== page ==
May 17, 2011


what's new 500x265
But the write-up looked so intriguing ...

How annoying when a session's title and description don't match what's delivered. Hollywood excels at making trailers that are much more intriguing than the actual movie. Even if you could get your money back, your time is gone forever.

Three Years Ago

In recent weeks, I've seen numerous presentations and noticed they aren't much better than three years ago — and they weren't stellar then. Why haven't they improved?

Here are three problems with many (non-keynote) presentations:
  • boring content or dull delivery
  • not gathering feedback
  • poor follow-up


In The Shallows, Nicholas Carr (Wired link) shows that the Internet has rewired our brains. Audience attention spans are shorter. They want more stimulation. Have you noticed that in yourself?

Also, audiences see world-class presentations online. The 18 minute TED Talks set high standards, even for technical topics. So much can be said so well in such short time. That quality changes audience expectations and sets increasingly high standards. TED's Chris Anderson calls this Crowd Accelerated Innovation.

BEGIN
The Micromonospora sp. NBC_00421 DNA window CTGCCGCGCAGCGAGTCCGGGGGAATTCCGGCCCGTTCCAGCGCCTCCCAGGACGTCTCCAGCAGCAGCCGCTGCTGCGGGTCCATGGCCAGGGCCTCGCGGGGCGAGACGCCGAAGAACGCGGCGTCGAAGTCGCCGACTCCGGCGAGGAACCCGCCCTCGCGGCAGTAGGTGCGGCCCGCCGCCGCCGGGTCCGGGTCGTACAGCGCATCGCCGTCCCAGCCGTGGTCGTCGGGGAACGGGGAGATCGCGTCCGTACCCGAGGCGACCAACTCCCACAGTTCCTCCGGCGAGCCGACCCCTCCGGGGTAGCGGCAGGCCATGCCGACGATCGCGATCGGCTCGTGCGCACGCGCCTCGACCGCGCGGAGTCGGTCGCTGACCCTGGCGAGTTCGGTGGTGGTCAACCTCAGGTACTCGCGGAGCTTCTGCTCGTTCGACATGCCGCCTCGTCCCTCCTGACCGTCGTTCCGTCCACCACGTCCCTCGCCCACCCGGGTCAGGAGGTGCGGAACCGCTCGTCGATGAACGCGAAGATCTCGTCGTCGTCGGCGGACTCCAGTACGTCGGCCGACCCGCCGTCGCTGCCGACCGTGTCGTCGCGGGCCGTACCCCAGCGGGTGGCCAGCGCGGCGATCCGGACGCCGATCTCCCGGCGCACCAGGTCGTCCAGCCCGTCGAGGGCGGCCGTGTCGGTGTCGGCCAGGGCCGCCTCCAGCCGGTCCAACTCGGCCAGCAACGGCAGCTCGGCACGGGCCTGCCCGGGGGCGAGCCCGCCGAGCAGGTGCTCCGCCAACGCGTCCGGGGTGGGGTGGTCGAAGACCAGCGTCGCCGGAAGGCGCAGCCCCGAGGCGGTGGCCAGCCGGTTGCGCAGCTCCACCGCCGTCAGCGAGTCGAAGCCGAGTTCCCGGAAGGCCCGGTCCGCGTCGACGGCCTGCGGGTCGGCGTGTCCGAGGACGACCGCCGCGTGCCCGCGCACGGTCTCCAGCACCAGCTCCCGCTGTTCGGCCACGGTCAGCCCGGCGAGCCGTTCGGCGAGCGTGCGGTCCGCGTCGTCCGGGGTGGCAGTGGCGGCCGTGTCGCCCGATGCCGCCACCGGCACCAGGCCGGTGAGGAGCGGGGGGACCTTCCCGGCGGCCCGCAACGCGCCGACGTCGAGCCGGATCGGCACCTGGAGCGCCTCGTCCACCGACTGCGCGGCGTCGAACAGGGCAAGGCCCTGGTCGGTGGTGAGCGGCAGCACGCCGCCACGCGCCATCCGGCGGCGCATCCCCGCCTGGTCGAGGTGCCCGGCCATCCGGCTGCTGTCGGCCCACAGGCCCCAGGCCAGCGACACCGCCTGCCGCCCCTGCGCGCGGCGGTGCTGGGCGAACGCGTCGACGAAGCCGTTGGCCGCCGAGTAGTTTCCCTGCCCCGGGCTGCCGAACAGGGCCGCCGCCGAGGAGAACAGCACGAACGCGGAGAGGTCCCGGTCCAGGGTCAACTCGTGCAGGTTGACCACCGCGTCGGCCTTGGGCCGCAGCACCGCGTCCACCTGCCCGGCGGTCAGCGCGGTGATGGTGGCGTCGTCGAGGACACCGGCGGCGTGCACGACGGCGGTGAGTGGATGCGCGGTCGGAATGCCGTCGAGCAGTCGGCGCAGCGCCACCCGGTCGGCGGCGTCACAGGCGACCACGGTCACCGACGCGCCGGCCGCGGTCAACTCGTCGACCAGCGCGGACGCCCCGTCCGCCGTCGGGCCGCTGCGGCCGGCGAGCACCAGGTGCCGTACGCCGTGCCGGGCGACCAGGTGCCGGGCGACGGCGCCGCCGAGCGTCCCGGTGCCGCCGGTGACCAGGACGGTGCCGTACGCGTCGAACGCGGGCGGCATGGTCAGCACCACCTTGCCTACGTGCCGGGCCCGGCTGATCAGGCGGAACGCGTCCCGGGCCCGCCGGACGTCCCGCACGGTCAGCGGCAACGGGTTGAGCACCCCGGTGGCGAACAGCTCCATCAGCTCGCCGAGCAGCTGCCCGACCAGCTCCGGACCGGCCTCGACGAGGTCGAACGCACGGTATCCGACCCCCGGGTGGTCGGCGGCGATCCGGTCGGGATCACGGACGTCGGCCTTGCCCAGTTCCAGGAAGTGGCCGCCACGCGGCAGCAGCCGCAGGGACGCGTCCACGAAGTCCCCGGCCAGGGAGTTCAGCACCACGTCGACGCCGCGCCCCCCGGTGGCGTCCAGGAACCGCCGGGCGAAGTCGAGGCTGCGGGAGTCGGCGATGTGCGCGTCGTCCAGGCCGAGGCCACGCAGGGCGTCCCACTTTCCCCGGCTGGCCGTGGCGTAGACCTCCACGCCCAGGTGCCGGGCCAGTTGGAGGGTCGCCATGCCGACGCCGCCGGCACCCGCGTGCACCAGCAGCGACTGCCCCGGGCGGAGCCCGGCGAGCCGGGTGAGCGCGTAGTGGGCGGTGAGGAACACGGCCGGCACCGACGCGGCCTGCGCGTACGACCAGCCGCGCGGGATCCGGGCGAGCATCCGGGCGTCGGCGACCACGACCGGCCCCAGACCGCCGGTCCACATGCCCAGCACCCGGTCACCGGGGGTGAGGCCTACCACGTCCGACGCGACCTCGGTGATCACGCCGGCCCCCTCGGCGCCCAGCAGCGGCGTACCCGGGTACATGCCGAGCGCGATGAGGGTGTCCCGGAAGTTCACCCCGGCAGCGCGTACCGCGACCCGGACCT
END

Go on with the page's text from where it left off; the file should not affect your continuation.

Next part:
Many non-TED presentations could be compressed to 18 minutes but they're padded with filler to consume 45-60 minutes.

You might not have months to prepare your presentation. If your talk is a one-off, why not record it live or in the studio. That's what I did and you can too. What you show adds to your reputation. How can that hurt?


We measure what matters and what's measured gets better. Feedback is essential to improve yet isn't routinely collected.

After gathering feedback, why not do something radical: publish the results online (without respondent names). This openness shows attendees that their feedback is taken seriously. The better presenters now have feedback to help with their marketing. Future presenters have a benchmark to exceed, much like the TED speakers.


Applause needn't be where a presentation ends but often is. That's a waste.

No follow-up is worse than poor follow-up. What can you offer attendees? Maybe you've got a newsletter. Can you get pre-approval at the time of registration (put a checkmark here to subscribe)? You can remind attendees during your presentation. The organizers probably won't mind if what you send is consistent with what the talk they asked you to deliver.


PS Recording (and watching) your live presentations is an excellent way to improve. Today, I ordered a Zoom Q3HD (product page).

No comments:

Post a Comment